9. Fret Marker Installation and Filling Fingerboard Chips: 1931 Martin 0-18T Restoration and Repair, Pt. 9

  10. Compression Fretting to Correct Upbow: 1931 Martin 0-18T Restoration and Repair, Pt. 10

  11. Completed 1931 Martin 0-18T: Restoration and Repair, Pt. 11 - This page.

 
 

Compression Fretting to Correct Upbow: 1931 Martin 0-18T Restoration and Repair, Pt. 10

Finally we're ready to refret the 0-18T!

I took some measurements of the old frets compared to the new ones and found that the tang was about .029 in. compared to the new ones, which are .023.

I'm doing a compression fret job to correct the upbow of the neck from the first to about the fifth frets. What this means in a nutshell is that we'll put frets that have a slightly wider tang than the fret slots, so they will 'compress,' or force the neck into a backbow. Then under string tension, the neck will be pulled straight.

And by slightly wider, we're talking a thousandth of an inch or so.

The new frets' tang measures .023 inch. So ideally we want to have a tang width of .024 of an inch or thereabouts for the compression. But since the old slots are about 5 thousandths (.005) too wide, I'm going to fill the slots with ebony sawdust and then make newish slots.

I just filled the slots and used super glue to hold the sawdust in place, as I would on a hole or chip fill.  That's the easy part.

Rather than use my big fret slotting saw, I used a fret slot cleaning tool - which is .020 inches wide.

The saw has two blades - one for the push cut and one for the pull cut. Very handy, and a lot easier to control than the slotting saw.

Along with cutting the "new" slots, I'm checking the depth of the slots with a depth gauge to make sure the new frets will seat properly.

This job is looking like a Stew-Mac ad. I really, really would like an endorsement deal.

Although the slot cleaning tool is .020 wide, I'm not surprised to find that the slots wind up a bit wider than that - about .024. I say I'm not surprised, because the dust/glue mixture is softer than the ebony on its own would be, so the slots are just that smaller amount wider than the kerf of the tool is.

This is ok, not a problem at all.

The main thing is that they are no longer .029 wide, which is where they were originally.


+
Now we take a length of fretwire and run it through the fret bender.

Although the fretboard is flat, I want just a small radius on the wire so the ends will sit into place before the frets are pressed in.

Those people in Ohio have everything for every repair situation.

A gentle squeeze with this fret tang tool will make the tang compress and get a tiny bit wider.

I found the tool does leave small tooth marks on the crown of the fret, but they disappear when the fret gets dressed.

Well, gol-lee.

After a bit of squeezing, our .023-wide tang has become .025!

Exactly what the doctor ordered for our .024-wide slots.

I think this might work!

Now we press our new frets in with the Jaws (actually a modified Facom press) fret press.

This tool is great, but I have to relearn how to use it each time I do a fret job, since I don't do a lot of them.

Note that I have strings on the guitar - I installed a few frets and then tuned it to tension to get an idea of how the neck would look under tension before I put all of the frets on. It looked good with just a few frets installed.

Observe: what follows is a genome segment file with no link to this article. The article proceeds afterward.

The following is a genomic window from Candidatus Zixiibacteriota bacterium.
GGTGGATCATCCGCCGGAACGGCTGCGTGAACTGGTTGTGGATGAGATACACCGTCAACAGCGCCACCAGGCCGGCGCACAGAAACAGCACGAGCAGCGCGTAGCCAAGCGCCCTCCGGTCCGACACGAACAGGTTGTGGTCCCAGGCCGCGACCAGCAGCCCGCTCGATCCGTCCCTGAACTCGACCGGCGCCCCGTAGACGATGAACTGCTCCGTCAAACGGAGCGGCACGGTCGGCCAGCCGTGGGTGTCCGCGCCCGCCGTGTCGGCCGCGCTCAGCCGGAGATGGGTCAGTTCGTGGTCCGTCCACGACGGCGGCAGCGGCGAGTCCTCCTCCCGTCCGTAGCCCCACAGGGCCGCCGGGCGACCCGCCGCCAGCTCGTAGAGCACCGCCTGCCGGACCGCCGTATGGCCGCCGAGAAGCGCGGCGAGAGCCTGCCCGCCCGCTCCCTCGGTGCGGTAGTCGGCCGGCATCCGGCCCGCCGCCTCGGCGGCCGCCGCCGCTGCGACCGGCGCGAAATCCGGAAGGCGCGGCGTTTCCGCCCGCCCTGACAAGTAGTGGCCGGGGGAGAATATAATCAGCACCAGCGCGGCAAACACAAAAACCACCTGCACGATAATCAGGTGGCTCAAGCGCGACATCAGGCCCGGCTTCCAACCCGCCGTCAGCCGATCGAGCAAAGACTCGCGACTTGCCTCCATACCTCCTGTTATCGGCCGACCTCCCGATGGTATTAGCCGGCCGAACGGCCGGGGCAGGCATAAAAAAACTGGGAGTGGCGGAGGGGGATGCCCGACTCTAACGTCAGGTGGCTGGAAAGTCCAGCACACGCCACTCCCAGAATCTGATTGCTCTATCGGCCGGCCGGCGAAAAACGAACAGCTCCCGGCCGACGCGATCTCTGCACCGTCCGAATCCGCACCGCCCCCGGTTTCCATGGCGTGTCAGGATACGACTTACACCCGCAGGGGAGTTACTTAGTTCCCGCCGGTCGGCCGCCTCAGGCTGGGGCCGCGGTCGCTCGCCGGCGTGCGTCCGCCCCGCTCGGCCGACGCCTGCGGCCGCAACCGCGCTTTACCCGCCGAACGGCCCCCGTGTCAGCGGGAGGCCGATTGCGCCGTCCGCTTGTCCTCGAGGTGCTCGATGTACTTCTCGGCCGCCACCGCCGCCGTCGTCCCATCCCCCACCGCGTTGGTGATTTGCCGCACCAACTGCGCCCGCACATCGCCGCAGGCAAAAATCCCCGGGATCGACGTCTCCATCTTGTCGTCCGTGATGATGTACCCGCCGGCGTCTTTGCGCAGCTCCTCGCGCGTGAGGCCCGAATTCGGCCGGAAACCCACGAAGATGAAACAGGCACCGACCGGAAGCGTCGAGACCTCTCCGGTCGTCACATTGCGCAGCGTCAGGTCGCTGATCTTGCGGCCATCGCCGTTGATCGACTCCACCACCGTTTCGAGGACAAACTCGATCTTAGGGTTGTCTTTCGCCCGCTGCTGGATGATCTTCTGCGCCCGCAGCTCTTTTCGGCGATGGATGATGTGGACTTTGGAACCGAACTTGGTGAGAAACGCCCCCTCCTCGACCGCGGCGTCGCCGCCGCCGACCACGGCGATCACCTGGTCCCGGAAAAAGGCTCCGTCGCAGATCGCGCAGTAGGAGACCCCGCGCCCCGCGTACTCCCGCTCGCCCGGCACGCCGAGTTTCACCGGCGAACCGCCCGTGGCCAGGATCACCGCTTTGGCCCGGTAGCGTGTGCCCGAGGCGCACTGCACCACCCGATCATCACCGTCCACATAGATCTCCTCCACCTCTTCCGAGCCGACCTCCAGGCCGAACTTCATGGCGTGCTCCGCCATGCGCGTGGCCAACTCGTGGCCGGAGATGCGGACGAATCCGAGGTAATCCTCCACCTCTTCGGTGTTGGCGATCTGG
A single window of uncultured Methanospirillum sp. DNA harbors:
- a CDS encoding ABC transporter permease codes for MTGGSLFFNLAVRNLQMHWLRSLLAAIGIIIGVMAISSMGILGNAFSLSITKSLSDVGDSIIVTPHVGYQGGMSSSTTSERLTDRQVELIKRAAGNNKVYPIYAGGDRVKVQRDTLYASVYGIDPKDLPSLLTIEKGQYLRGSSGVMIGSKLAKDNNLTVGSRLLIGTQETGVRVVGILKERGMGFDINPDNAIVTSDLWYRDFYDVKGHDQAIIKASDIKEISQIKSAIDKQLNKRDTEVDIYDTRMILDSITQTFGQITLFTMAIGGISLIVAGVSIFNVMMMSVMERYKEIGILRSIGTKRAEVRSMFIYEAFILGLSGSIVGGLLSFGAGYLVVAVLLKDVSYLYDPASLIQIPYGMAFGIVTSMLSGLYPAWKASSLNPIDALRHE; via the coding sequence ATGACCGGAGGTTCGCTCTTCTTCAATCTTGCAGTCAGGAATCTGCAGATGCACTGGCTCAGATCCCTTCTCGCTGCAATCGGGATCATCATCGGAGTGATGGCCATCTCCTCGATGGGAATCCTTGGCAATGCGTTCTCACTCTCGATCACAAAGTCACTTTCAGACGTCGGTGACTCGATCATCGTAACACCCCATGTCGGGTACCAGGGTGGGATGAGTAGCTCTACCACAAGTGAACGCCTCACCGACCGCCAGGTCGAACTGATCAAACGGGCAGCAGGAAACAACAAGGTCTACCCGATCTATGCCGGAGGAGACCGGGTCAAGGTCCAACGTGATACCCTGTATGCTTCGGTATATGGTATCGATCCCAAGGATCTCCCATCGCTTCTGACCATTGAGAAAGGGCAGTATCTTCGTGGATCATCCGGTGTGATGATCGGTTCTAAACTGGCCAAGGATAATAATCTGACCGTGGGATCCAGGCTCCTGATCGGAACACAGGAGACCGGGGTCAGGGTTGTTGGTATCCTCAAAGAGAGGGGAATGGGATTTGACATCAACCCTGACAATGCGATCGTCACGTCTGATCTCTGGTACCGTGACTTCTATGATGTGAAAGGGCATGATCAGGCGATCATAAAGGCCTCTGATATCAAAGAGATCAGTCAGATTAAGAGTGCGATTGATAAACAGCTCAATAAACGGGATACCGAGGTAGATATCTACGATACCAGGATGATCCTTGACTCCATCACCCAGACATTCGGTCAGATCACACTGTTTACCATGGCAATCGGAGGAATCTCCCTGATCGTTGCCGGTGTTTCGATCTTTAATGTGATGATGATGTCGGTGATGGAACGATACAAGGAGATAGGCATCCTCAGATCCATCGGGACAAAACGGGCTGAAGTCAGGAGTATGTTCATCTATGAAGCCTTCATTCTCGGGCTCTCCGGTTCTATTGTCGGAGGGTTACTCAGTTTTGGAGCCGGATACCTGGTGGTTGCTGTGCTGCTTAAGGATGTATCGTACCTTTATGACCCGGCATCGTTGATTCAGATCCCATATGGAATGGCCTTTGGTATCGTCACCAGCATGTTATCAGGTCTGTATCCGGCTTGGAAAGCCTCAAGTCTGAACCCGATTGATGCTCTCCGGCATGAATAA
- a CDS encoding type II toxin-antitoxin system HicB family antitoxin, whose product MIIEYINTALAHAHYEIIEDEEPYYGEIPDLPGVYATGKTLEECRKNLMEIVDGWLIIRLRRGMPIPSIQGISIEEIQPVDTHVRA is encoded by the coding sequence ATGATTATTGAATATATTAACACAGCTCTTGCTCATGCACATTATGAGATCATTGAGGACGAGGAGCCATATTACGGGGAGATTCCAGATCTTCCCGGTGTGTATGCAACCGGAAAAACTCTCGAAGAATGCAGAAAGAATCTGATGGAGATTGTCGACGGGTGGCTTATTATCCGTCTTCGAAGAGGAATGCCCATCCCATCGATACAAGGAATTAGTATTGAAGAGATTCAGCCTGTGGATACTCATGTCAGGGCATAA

The Jaws press doesn't work on the frets over the body, so there I have to hammer them in the traditional way.

Note that I have a brace jack inside the body to support it. I did see plans for an elegant fingerboard support online and I want to make one. But for now, the jack works perfectly well.

Frets are all installed. They need to be levelled, trimmed and crowned.

The neck looks good and straight at this point.

We use our trusty Corian fret leveller and 320 grit paper to level the frets.

Then clip the overhanging ends.

And next, file the fret ends to a 30 degree bevel.

And finally crown and polish them.

I'm leaving some details out - some of my older posts have more detail on this process.

After the frets were dressed, I put some fretboard oil on the board. It took 2 passes - the old, dry board just soaked the stuff up.

I also used it on the bridge, which is also ebony.

Made a nice new saddle out of unbleached bone, and set the action.

The neck now has a perfect angle, and there is just a bit of relief - maybe .015 inch. A tad more than I'd like, but considering we started with about a 1/4 inch upbow (!) I think we're in good shape.

It plays really well now - and sounds great. The neck is a bit chunkier than my other 0-18T.

In the next post I'll have some pictures of the completed guitar.

All posts in the 1931 Martin 0-18T Restoration Project:
  1. 1931 Martin 0-18T Guitar Restoration and Repair, Pt. 1

  2. Neck Removal on 1931 Martin 0-18T Guitar: Restoration and Repair, Pt. 2
  3. Trimming the Neck Heel for Reset: 1931 Martin 0-18T Restoration and Repair, Pt. 3
  4. Shimming Guitar Neck Dovetail and Finish Chip Repair: 1931 Martin 0-18T Restoration and Repair, Pt. 4
  5. Caul for Heat-straightening Guitar Neck: 1931 Martin 0-18T Restoration and Repair, Pt. 5
  6. Reparing Acoustic Body Cracks: 1931 Martin 0-18T Restoration and Repair, Pt. 6
  7. Making a Tortoloid Pickguard: 1931 Martin 0-18T Restoration and Repair, Pt. 7
  8. Heat Straightening Bowed Guitar Neck: 1931 Martin 0-18T Restoration and Repair, Pt. 8
  9. Fret Marker Installation and Filling Fingerboard Chips: 1931 Martin 0-18T Restoration and Repair, Pt. 9
  10. Compression Fretting to Correct Upbow: 1931 Martin 0-18T Restoration and Repair, Pt. 10 - This page.
  11. Completed 1931 Martin 0-18T: Restoration and Repair, Pt. 11